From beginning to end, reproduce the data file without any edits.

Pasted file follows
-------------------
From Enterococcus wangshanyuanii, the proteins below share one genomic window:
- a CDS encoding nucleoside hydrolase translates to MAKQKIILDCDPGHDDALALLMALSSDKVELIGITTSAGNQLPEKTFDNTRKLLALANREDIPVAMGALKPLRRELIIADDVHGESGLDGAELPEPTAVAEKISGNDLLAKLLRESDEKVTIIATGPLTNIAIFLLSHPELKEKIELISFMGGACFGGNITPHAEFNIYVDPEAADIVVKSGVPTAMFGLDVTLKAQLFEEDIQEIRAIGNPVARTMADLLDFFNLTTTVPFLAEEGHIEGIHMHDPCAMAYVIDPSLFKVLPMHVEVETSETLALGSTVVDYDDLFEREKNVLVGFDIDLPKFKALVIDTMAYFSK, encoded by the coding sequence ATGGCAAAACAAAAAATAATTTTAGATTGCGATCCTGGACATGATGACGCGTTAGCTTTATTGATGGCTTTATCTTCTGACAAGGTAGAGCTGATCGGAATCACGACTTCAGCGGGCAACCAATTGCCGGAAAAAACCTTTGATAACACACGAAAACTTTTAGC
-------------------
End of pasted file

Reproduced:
From Enterococcus wangshanyuanii, the proteins below share one genomic window:
- a CDS encoding nucleoside hydrolase translates to MAKQKIILDCDPGHDDALALLMALSSDKVELIGITTSAGNQLPEKTFDNTRKLLALANREDIPVAMGALKPLRRELIIADDVHGESGLDGAELPEPTAVAEKISGNDLLAKLLRESDEKVTIIATGPLTNIAIFLLSHPELKEKIELISFMGGACFGGNITPHAEFNIYVDPEAADIVVKSGVPTAMFGLDVTLKAQLFEEDIQEIRAIGNPVARTMADLLDFFNLTTTVPFLAEEGHIEGIHMHDPCAMAYVIDPSLFKVLPMHVEVETSETLALGSTVVDYDDLFEREKNVLVGFDIDLPKFKALVIDTMAYFSK, encoded by the coding sequence ATGGCAAAACAAAAAATAATTTTAGATTGCGATCCTGGACATGATGACGCGTTAGCTTTATTGATGGCTTTATCTTCTGACAAGGTAGAGCTGATCGGAATCACGACTTCAGCGGGCAACCAATTGCCGGAAAAAACCTTTGATAACACACGAAAACTTTTAGC